The design of defaults is thus of great importance. And that importance is only magnified by the flawed nature of human decision making. Although lawmakers, economists, and providers of healthcare and social services used to assume that people based decisions on their own rational self-interest, seven decades of behavioral data have demonstrated that this is rarely true. In reality, people are influenced by random factors … [ Read more ]

Charles J. Palus

Managers typically spend roughly 80 per cent of their time solving a problem and only 20 per cent actually examining the problem and its context. For situations of high complexity or novelty, another approach is required such that 80 per cent of one’s time is spent exploring the challenge and its context.

Peter F. Drucker

It is a waste of time to worry about what will be acceptable and what the decision maker should or should not say so as not to evoke resistance. (The things one worries about seldom happen, while objections and difficulties no one thought about may suddenly turn out to be almost insurmountable obstacles.) In other words, the decision maker gains nothing by starting out with … [ Read more ]

Peter F. Drucker

Effective executives know when a decision has to be based on principle and when it should be made pragmatically, on the merits of the case. They know the trickiest decision is that between the right and the wrong compromise, and they have learned to tell one from the other. They know that the most time-consuming step in the process is not making the decision but … [ Read more ]

This Matrix Helps Growing Teams Make Great Decisions

Gil Shklarski, CTO at Flatiron Health, has adapted a framework from his executive coach Marcy Swenson to serve as a tool for his team to quickly and efficiently create alignment around decision-making — and at the same time, foster a level of psychological safety that would take fear, self-consciousness and anxiety out of the process.

Untangling Your Organization’s Decision Making

Any organization can improve the speed and quality of its decisions by paying more attention to what it’s deciding.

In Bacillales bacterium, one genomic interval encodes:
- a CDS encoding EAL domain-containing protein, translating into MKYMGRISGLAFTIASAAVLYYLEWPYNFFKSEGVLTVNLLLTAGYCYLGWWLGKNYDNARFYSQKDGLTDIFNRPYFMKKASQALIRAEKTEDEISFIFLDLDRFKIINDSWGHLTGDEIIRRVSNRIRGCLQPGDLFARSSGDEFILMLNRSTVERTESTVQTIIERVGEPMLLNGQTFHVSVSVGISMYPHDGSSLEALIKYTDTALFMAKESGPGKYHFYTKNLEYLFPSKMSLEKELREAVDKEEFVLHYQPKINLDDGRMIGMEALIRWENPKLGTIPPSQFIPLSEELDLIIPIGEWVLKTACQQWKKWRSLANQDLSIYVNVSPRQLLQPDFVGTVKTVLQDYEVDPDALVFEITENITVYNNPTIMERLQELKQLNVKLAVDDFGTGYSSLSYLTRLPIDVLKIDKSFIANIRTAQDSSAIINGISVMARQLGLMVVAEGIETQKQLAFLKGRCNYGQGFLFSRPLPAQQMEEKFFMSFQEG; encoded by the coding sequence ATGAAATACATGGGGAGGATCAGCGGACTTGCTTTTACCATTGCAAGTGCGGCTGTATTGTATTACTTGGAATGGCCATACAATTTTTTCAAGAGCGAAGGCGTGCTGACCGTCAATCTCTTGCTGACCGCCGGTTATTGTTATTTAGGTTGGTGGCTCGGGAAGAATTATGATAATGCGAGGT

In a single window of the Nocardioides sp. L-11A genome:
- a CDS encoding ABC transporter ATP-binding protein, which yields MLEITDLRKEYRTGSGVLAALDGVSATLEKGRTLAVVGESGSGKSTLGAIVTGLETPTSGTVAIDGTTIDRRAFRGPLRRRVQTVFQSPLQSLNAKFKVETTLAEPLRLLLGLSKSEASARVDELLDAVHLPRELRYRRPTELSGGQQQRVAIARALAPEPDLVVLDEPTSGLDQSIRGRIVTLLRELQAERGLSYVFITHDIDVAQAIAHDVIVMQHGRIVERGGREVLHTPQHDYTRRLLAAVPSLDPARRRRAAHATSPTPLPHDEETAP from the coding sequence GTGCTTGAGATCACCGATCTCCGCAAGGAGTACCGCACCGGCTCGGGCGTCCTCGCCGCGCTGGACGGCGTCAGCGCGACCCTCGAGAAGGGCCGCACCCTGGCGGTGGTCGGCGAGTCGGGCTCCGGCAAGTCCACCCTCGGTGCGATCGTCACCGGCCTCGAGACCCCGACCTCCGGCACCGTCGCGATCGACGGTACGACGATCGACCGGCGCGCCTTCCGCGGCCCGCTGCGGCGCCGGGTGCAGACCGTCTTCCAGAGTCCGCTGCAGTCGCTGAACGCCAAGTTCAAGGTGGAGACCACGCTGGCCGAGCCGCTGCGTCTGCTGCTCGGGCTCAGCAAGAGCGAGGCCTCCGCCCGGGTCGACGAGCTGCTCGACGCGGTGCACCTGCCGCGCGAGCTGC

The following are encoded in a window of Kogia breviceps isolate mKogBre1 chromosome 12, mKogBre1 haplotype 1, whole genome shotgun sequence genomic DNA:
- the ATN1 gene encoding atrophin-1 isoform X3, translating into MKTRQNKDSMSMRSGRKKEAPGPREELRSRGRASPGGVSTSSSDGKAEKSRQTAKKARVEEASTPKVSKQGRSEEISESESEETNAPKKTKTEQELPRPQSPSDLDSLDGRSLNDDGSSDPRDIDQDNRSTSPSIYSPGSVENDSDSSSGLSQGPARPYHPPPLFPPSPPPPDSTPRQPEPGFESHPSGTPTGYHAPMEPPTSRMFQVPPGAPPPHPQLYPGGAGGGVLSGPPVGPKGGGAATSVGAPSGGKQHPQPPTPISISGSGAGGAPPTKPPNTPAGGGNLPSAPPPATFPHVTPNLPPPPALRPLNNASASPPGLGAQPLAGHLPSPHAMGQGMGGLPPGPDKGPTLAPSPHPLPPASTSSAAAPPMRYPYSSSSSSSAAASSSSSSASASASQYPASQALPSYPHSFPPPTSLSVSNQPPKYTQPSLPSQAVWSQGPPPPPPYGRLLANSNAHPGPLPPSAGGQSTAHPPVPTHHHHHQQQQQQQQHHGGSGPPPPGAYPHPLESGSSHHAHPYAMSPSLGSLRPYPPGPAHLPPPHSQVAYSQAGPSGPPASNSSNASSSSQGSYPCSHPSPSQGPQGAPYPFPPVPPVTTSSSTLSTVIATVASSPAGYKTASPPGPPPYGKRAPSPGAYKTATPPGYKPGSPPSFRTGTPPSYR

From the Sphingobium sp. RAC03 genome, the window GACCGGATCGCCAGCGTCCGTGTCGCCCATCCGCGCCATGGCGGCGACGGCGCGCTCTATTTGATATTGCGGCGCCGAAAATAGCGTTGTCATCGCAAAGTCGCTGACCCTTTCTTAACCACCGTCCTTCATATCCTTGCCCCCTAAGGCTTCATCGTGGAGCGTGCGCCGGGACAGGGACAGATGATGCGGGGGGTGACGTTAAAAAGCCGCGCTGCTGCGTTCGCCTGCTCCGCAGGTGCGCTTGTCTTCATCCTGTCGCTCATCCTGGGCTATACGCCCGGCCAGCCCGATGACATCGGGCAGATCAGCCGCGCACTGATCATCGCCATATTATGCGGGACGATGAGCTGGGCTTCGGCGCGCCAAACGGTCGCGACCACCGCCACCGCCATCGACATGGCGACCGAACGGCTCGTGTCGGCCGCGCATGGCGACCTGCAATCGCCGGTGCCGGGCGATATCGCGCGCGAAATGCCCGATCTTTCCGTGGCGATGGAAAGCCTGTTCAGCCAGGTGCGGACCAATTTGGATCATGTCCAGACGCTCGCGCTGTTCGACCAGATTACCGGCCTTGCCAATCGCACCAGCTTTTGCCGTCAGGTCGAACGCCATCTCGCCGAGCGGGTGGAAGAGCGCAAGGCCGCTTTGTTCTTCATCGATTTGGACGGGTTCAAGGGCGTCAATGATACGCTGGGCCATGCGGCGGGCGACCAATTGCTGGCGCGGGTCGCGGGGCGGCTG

The Effective Decision

Effective executives do not make a great many decisions. They concentrate on what is important. They try to make the few important decisions on the highest level of conceptual understanding. They try to find the constants in a situation, to think through what is strategic and generic rather than to “solve problems.” They are, therefore, not overly impressed by speed in decision making; rather, they … [ Read more ]

Helen Mayhew, Tamim Saleh, Simon Williams

Just because information may be incomplete, based on conjecture, or notably biased does not mean that it should be treated as “garbage.” Soft information does have value. Sometimes, it may even be essential, especially when people try to “connect the dots” between more exact inputs or make a best guess for the emerging future.

To optimize available information in an intelligent, nuanced way, companies should strive … [ Read more ]

Ken Favaro, Cass R. Sunstein, Reid Hastie

Leaders also have to understand that group decision making falls into two distinct steps, which require different approaches. In the first step — identifying solutions — divergence is necessary. The group has to be encouraged to explore boundaries, search broadly, and expand its thinking in order to find the best options for the problem at hand. But the second step, in which the group selects … [ Read more ]